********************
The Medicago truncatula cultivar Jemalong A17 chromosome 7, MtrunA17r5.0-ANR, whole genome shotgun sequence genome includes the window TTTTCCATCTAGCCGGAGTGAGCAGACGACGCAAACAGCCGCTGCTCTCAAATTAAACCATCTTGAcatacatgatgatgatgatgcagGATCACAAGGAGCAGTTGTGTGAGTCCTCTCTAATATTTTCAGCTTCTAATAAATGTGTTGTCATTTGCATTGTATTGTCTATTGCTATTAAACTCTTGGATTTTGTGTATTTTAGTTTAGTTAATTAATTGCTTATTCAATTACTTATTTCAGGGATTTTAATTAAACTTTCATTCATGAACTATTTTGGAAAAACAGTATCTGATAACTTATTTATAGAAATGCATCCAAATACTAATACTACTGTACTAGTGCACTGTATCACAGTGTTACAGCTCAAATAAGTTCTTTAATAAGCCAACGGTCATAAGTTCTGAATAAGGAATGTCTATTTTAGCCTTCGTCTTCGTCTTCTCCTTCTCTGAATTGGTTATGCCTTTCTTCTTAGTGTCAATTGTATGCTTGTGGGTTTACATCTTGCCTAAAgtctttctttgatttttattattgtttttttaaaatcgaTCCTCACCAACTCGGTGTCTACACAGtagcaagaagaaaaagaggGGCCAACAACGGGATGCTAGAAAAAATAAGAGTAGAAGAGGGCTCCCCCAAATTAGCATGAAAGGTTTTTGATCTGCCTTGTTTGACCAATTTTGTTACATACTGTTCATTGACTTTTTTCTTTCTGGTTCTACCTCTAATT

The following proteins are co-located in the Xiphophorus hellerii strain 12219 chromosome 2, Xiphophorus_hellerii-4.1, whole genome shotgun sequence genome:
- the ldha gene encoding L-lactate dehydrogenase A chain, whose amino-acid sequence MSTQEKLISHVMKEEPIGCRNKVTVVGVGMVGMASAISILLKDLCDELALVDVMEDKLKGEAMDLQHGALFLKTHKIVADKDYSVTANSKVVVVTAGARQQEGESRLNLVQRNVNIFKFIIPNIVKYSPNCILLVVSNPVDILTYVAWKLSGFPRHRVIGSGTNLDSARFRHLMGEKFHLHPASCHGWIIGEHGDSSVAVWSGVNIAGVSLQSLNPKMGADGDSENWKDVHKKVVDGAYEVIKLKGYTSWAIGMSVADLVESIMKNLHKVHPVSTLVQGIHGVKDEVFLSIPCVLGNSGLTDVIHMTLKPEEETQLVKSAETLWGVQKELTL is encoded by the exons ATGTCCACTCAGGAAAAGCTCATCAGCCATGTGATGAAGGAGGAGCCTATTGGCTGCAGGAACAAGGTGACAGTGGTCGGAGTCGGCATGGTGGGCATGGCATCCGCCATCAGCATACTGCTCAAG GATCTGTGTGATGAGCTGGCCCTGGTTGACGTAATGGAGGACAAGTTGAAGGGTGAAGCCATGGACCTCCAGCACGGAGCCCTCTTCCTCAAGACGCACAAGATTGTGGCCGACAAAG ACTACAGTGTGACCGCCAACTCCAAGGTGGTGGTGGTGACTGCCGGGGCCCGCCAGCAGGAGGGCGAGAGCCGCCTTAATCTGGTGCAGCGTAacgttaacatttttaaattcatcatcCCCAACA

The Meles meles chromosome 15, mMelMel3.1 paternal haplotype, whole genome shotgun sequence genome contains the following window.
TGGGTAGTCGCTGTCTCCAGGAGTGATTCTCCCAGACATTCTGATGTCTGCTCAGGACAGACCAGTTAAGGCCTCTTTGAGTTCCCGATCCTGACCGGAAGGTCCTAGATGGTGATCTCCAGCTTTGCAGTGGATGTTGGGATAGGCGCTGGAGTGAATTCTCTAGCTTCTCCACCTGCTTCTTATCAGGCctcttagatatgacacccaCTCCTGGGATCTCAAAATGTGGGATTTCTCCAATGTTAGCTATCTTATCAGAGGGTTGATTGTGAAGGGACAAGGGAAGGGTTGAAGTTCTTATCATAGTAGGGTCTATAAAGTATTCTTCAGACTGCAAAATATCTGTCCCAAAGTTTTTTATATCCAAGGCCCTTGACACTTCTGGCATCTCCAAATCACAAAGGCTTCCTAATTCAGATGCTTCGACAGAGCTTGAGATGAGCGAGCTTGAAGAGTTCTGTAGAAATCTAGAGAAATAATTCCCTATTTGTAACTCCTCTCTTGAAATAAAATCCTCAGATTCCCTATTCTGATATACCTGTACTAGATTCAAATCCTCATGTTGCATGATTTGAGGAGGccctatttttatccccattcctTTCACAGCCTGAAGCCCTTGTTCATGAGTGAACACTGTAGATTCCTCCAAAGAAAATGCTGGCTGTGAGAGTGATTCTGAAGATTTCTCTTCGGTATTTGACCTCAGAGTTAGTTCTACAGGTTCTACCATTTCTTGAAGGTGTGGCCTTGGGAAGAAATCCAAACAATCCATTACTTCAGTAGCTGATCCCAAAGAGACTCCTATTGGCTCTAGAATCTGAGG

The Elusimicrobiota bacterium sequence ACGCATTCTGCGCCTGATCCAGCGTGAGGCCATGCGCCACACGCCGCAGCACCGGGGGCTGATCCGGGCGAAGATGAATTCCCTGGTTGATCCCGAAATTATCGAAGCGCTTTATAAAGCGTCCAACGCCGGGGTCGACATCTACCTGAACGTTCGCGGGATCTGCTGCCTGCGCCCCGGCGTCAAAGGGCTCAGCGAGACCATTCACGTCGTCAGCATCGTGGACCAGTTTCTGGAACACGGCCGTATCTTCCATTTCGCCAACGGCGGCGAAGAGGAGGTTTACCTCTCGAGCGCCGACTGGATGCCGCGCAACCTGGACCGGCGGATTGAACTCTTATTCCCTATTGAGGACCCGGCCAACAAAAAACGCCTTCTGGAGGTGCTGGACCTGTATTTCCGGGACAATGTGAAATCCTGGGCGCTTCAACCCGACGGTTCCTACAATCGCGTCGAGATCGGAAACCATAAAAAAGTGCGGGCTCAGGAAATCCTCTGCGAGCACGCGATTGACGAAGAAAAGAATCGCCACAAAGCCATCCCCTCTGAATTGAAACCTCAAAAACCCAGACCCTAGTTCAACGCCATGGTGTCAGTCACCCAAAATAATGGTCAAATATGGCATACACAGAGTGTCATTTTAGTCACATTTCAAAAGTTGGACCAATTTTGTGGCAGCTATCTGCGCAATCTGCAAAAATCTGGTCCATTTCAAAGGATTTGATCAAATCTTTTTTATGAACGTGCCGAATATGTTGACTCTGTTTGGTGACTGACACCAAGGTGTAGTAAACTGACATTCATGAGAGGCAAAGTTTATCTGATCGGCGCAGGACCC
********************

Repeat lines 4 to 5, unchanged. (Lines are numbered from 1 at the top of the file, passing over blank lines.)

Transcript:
The Meles meles chromosome 15, mMelMel3.1 paternal haplotype, whole genome shotgun sequence genome contains the following window.
TGGGTAGTCGCTGTCTCCAGGAGTGATTCTCCCAGACATTCTGATGTCTGCTCAGGACAGACCAGTTAAGGCCTCTTTGAGTTCCCGATCCTGACCGGAAGGTCCTAGATGGTGATCTCCAGCTTTGCAGTGGATGTTGGGATAGGCGCTGGAGTGAATTCTCTAGCTTCTCCACCTGCTTCTTATCAGGCctcttagatatgacacccaCTCCTGGGATCTCAAAATGTGGGATTTCTCCAATGTTAGCTATCTTATCAGAGGGTTGATTGTGAAGGGACAAGGGAAGGGTTGAAGTTCTTATCATAGTAGGGTCTATAAAGTATTCTTCAGACTGCAAAATATCTGTCCCAAAGTTTTTTATATCCAAGGCCCTTGACACTTCTGGCATCTCCAAATCACAAAGGCTTCCTAATTCAGATGCTTCGACAGAGCTTGAGATGAGCGAGCTTGAAGAGTTCTGTAGAAATCTAGAGAAATAATTCCCTATTTGTAACTCCTCTCTTGAAATAAAATCCTCAGATTCCCTATTCTGATATACCTGTACTAGATTCAAATCCTCATGTTGCATGATTTGAGGAGGccctatttttatccccattcctTTCACAGCCTGAAGCCCTTGTTCATGAGTGAACACTGTAGATTCCTCCAAAGAAAATGCTGGCTGTGAGAGTGATTCTGAAGATTTCTCTTCGGTATTTGACCTCAGAGTTAGTTCTACAGGTTCTACCATTTCTTGAAGGTGTGGCCTTGGGAAGAAATCCAAACAATCCATTACTTCAGTAGCTGATCCCAAAGAGACTCCTATTGGCTCTAGAATCTGAGG